This body of work is telling of the experiences of motherloss, cultural rupture and disassociation as a translation of a relationship to trauma. This then offers a re-imagined space of the maternal. This is experienced as a shattering of a moment as losing something so important that one does not know who they are without it or intrarupture. My visual work originates from the perspective of photographic processes, but also crosses media and theoretical positions. The underpinnings of my research and visual work are an intersection of psychoanalysis and post-colonial theory through the lens of a feminist investigation.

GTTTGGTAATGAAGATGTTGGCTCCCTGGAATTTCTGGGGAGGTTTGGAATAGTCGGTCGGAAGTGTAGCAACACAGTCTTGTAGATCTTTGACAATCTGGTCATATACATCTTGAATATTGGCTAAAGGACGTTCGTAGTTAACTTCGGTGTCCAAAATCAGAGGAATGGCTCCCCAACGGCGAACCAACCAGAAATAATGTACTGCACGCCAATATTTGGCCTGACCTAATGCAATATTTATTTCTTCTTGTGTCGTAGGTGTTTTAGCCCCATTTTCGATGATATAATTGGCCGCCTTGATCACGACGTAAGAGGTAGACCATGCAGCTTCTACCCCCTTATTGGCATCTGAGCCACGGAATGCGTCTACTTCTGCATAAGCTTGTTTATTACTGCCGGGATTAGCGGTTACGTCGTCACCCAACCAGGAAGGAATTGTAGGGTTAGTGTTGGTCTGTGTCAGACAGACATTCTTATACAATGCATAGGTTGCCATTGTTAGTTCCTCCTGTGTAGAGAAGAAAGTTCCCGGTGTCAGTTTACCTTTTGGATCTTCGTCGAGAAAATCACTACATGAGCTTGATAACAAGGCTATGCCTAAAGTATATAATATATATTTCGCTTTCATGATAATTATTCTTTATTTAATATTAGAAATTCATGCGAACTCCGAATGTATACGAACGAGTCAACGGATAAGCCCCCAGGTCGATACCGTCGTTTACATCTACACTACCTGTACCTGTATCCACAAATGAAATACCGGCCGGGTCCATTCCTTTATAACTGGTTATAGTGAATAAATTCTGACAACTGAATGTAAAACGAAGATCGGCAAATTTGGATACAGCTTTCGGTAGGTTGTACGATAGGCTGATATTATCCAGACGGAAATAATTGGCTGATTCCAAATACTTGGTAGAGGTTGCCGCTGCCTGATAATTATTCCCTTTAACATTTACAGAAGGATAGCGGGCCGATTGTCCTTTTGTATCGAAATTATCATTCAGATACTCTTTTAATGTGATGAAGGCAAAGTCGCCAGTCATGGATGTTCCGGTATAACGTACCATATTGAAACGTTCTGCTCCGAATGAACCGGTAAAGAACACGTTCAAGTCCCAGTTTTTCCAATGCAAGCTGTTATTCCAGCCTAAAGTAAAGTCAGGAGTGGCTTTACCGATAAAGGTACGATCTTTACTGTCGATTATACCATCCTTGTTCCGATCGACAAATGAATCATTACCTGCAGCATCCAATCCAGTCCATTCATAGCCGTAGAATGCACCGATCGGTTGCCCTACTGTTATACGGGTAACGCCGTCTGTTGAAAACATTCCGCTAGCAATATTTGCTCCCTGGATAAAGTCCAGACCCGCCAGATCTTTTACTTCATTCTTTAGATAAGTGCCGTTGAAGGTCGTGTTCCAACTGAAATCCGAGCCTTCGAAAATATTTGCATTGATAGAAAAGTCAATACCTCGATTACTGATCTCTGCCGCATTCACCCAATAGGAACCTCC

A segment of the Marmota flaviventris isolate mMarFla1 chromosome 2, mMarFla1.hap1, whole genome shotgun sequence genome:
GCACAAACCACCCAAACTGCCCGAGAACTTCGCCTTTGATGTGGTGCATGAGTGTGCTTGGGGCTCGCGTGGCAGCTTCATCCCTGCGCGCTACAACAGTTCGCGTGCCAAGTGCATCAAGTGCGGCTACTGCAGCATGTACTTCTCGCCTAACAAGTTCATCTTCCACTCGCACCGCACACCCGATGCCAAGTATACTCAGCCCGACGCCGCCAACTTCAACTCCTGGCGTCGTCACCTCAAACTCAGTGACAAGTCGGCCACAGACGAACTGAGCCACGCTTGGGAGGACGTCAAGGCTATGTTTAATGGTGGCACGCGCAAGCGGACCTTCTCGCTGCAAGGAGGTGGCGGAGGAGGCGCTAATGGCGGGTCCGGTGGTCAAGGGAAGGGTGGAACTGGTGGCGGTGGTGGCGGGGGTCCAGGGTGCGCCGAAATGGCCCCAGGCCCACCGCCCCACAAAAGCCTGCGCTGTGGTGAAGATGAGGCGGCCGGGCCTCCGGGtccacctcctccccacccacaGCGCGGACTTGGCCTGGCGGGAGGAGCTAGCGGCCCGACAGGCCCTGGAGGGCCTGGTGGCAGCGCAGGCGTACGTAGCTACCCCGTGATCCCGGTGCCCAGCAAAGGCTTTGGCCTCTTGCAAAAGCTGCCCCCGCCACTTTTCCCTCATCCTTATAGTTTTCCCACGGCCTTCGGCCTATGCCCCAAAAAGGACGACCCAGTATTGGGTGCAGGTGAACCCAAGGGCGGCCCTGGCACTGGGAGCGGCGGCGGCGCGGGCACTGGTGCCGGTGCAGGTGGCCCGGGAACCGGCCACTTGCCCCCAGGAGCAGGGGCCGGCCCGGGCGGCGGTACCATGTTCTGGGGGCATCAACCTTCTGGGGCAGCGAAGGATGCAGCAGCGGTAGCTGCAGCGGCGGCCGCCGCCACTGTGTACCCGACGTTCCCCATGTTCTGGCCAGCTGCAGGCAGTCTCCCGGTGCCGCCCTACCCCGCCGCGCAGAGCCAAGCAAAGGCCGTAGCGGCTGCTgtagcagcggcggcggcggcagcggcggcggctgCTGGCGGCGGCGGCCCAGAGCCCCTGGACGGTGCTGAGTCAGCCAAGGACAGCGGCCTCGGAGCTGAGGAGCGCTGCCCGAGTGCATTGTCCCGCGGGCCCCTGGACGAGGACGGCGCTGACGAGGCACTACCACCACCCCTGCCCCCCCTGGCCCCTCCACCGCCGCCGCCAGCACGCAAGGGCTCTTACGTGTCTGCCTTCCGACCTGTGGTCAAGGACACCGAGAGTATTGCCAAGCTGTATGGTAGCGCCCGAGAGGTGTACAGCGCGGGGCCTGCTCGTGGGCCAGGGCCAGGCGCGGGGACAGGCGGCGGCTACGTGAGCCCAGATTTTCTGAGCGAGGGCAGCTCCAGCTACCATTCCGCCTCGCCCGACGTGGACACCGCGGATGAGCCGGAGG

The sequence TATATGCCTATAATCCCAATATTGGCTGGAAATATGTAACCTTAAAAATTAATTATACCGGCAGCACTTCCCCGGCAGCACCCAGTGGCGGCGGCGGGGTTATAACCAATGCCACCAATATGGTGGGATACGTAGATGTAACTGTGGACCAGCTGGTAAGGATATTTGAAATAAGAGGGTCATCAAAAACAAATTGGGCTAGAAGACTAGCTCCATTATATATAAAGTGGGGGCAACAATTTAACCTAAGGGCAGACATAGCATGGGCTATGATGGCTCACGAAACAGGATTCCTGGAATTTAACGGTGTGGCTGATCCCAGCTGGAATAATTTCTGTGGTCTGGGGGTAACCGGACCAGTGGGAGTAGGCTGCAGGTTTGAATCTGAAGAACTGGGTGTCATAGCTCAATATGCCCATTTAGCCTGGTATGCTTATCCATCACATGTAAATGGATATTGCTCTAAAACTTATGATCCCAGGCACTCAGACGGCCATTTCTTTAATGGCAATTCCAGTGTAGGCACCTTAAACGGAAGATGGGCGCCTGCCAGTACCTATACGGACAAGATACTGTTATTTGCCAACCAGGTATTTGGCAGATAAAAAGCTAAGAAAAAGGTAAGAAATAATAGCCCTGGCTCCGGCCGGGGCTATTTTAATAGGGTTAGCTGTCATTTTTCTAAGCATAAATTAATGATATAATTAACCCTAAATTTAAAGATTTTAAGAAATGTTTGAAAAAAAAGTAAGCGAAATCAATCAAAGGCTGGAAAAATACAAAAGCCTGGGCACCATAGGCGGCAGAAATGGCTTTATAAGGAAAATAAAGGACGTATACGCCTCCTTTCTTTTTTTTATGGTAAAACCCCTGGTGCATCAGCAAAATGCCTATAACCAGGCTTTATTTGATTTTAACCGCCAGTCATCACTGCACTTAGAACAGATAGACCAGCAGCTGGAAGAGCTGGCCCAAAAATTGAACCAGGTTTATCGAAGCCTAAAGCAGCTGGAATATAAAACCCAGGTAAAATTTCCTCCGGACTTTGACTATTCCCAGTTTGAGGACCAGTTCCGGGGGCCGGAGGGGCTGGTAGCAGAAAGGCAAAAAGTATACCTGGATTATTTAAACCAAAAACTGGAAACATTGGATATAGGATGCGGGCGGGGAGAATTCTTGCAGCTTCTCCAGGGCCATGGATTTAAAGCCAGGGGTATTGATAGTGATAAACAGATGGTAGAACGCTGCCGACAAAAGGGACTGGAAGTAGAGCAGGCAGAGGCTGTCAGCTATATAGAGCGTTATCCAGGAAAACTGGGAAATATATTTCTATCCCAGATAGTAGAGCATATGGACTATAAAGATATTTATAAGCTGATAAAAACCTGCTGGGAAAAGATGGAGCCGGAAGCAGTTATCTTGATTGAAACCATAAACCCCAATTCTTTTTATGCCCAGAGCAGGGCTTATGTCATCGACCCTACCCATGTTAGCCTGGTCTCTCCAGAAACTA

The recent projects that I have created are embedded in these intimate spaces; however, lend themselves to a larger discussion. These projects are investigations into the ways in which one can recover from orphanhood, both parental and cultural. This is a recovery of the moments that were never able to exist as a physically lived experience but instead have been imbedded within what I call the matrilineal ghost. This is visualized through a deceptively simple strategy of dark beauty, a series of mediated rituals and symbols of resuscitation and continuance. The matrilineal ghost provides a container for cultural and personal history that becomes visible as instinct. It is a space that continues to evolve through the interrogation of traumatic moments. The matrilineal ghost is the space where the residue of history is found. The matrilineal ghost encourages a position that the psychical and corporeal bodies are perpetual and that one supports the other partly through the uncanny. By this I mean that they exist as the same yet divided realm of space and time. The energy between helps the other exist; each desires the other through a language of trauma. One becomes more aware of the matrilineal ghost through the absence of the maternal body. Yet it is much more.